Going to the fair felt so nostalgic to me. It made me wonder: How many more years can the county fair tradition continue into the 21st century? Are needle arts as a craft doomed to die out? Or can they be revived in a brave new world?
Yesterday, during my daily browse of WordPress blogs, I came across Cindy Anderson’s post announcing her one-woman quilt show featuring her art quilts. These are exquisite little works – no wonder she was invited to display them. After viewing her blog I became energized to make another mojo mini in the same style as the one I made last month. But the inspiration for this quilt actually originated in last Wednesday’s yoga session.
The instructor ran a playlist of music that started with a mantra. After five minutes, those words lodged in my brain and wouldn’t let go. Arriving home later, I quickly wrote down the mantra as a potential inspiration for a fiber object.
So yesterday, when the energy took hold, I reached for the mantra, grabbed scraps of fabric with colors like those in my mind’s eye during yoga practice, and scribbled a quick sketch of interlocking arches.
The structure of this mini will be built up with raw edge appliques and it will also rest on a gray background. But to make things more interesting for me, I decided to start with a paper pieced object.
Okay, I’ve never done paper piecing before. But I’ve watched it! Thankfully, I only made two or three mistakes as I cut and sewed this little section. I had to rip out AND also re-cut a scrap that I had trimmed incorrectly. Here is the finished applique.
After mulling over the top half of the design, I sewed an arch from thin strips of fabric. Here is it.
And that is essentially the design of this mini quilt. After glue basting and stitching down the two appliques, I wrote the mantra on the white arch.
…..machine quilted the strips and hand embroidered the background.
For this panel, I chose to machine stitch the background and hand stitch the leaf outline. This treatment seems to draw more focus to the leaf. Color washed with Jacquard Dye-Na-Flow, hand-painted with Jacquard Textile paint. Free motion quilting on a flannel backing.
Yesterday and today I resumed work on the oakleaf hydrangea fabric paintings. Above you see the reference photo for the first leaf I am painting. I chose to do two experiments. Here are the two paintings after the first round of painting. The color wash – resist steps were complete and the paintings left to dry. In these photos, the water resist medium has not been washed out yet.
And here are the two paintings, washed, dried and with final details added, using Jacquard Textile paint inTurquoise and Goldenrod, so palette was quite limited.
It was a learning experience, trying to paint on dry fabric with thicker paints. I discovered how to add depth to the background by dry brushing. And I learned that my skill in painting delicate lines needs work. After the pieces dried, I pressed them and continued on to the stitching phase. I chose to work with the purple piece first, hand quilting with embroidery floss. Instead of backing with regular batting, I used cotton flannel, since it would be easier to push the needle through.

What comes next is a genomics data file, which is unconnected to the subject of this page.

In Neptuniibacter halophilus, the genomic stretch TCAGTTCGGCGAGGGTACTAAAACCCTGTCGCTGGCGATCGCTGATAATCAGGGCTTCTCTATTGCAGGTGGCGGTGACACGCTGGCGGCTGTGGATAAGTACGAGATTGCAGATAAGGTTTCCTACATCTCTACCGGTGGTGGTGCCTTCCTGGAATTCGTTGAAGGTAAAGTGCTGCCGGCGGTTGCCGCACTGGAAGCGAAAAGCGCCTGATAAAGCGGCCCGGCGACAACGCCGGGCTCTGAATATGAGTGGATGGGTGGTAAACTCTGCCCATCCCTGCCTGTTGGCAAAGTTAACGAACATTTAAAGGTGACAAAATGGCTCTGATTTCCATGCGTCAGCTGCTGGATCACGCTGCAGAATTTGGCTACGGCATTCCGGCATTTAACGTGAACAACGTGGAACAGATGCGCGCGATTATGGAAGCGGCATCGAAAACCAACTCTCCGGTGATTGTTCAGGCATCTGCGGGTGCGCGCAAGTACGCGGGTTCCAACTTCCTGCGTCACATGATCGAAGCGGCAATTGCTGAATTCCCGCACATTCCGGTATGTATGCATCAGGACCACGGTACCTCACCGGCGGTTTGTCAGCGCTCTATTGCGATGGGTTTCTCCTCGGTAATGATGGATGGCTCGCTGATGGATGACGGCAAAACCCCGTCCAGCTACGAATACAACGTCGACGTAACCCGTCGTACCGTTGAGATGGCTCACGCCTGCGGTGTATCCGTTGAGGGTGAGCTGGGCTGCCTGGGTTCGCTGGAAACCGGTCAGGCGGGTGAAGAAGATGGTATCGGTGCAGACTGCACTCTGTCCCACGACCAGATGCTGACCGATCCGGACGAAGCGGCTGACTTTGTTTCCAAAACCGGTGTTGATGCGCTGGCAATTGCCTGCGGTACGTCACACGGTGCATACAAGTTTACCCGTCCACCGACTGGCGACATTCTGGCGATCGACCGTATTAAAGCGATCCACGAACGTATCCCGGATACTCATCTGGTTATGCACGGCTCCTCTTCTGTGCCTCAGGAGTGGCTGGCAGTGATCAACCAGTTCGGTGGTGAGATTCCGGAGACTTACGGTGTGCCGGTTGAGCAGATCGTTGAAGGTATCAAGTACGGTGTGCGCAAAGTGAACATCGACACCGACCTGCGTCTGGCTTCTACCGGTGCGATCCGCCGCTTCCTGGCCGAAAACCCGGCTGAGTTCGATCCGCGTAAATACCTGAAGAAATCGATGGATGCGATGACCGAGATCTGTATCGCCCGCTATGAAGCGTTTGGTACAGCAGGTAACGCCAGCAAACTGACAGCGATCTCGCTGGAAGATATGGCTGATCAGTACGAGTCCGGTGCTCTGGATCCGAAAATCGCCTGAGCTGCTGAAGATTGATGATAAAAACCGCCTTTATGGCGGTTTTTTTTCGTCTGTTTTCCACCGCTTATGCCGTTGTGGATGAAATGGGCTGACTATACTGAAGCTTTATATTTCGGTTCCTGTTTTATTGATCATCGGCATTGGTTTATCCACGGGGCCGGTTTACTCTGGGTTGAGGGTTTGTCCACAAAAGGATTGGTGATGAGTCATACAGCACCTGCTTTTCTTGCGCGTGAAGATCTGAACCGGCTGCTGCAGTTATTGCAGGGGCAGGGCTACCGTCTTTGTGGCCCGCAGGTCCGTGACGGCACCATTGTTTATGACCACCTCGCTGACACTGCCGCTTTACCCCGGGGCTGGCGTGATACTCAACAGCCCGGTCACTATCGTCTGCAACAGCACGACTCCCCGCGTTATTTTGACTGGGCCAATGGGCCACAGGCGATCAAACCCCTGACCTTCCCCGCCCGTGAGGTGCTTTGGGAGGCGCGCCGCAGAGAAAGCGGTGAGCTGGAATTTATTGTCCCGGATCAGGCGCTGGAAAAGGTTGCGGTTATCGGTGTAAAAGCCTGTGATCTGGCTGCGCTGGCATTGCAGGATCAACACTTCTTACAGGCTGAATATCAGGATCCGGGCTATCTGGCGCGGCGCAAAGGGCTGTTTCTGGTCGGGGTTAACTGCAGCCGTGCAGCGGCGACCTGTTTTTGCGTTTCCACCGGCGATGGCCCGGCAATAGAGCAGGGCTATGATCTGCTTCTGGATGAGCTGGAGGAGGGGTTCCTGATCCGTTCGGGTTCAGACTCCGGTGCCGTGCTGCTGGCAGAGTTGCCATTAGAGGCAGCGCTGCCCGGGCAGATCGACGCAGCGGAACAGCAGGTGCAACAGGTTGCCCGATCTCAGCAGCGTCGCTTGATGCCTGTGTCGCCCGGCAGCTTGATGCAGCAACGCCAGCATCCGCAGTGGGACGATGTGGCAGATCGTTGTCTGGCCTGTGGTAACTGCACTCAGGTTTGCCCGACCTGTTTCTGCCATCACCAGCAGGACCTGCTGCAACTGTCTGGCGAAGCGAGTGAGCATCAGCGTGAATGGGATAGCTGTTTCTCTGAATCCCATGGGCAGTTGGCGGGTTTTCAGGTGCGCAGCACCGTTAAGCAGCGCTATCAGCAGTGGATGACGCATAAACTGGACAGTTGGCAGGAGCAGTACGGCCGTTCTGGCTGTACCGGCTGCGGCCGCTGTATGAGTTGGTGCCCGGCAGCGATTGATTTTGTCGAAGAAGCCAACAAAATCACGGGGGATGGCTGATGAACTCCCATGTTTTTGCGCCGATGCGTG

I carefully stitched over the major leaf veins, and then made two borders around the leaf margin. After finishing the leaf, I just improvised the background, using two shades of purple and two stitches – feather and chain.
So far, undecided about how to stitch down the edges. The choices are blind stitch or use a decorative blanket stitch. Does anyone have a recommendation?
This project is inspired after viewing a class by Suzie Williams, on BluPrint.com. The gist of the lesson is to improvise a mini quilt which illustrates one of various design principles. These quilts are sized to be framed as wall art. I chose to base my design on the concept of Rhythm. Here is my sketch (just a few swooping lines, really minimal) and my chosen fabrics.
I had recently purchased the black printed fabric, which is just a scrap in the picture. I like the idea of repeating bars of the circle shapes on a background of orange.
The design is cut up, so that it can be pinned to the fabric and fabric cut out. I am using a gray background fabric. Each element is appliqued to the background, using glue as baste. I had never basted fabric with white glue before, but it seems to work just fine. Here is the design at the beginning of the layout stage.
After a few adjustments to the design, and more than one re-cut of the shapes, I finally have all the pieces in place, glued down, pin basted and ready for sewing.
I started by zig-zagging along the raw edges, to minimize fraying. Next I stitched some swoops of machine quilting in black and orange. Finally, I finished up with hand embroidery. It was fun choosing floss and stitches to accentuate the circles.
Here is the finished mini quilt, ready for framing or binding.